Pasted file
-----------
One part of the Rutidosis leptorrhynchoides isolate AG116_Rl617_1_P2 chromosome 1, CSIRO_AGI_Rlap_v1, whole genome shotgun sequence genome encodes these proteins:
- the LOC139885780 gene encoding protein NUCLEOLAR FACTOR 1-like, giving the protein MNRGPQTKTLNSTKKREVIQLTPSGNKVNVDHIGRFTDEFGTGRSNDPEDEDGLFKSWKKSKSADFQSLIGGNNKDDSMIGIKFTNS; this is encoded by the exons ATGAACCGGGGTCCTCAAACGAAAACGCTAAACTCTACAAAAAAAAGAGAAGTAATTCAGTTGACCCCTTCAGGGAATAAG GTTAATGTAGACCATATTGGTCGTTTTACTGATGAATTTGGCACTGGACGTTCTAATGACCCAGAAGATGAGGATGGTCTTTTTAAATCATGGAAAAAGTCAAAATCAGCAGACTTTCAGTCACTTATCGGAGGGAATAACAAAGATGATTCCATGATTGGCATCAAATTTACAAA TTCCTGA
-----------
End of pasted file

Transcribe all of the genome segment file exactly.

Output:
One part of the Rutidosis leptorrhynchoides isolate AG116_Rl617_1_P2 chromosome 1, CSIRO_AGI_Rlap_v1, whole genome shotgun sequence genome encodes these proteins:
- the LOC139885780 gene encoding protein NUCLEOLAR FACTOR 1-like, giving the protein MNRGPQTKTLNSTKKREVIQLTPSGNKVNVDHIGRFTDEFGTGRSNDPEDEDGLFKSWKKSKSADFQSLIGGNNKDDSMIGIKFTNS; this is encoded by the exons ATGAACCGGGGTCCTCAAACGAAAACGCTAAACTCTACAAAAAAAAGAGAAGTAATTCAGTTGACCCCTTCAGGGAATAAG GTTAATGTAGACCATATTGGTCGTTTTACTGATGAATTTGGCACTGGACGTTCTAATGACCCAGAAGATGAGGATGGTCTTTTTAAATCATGGAAAAAGTCAAAATCAGCAGACTTTCAGTCACTTATCGGAGGGAATAACAAAGATGATTCCATGATTGGCATCAAATTTACAAA TTCCTGA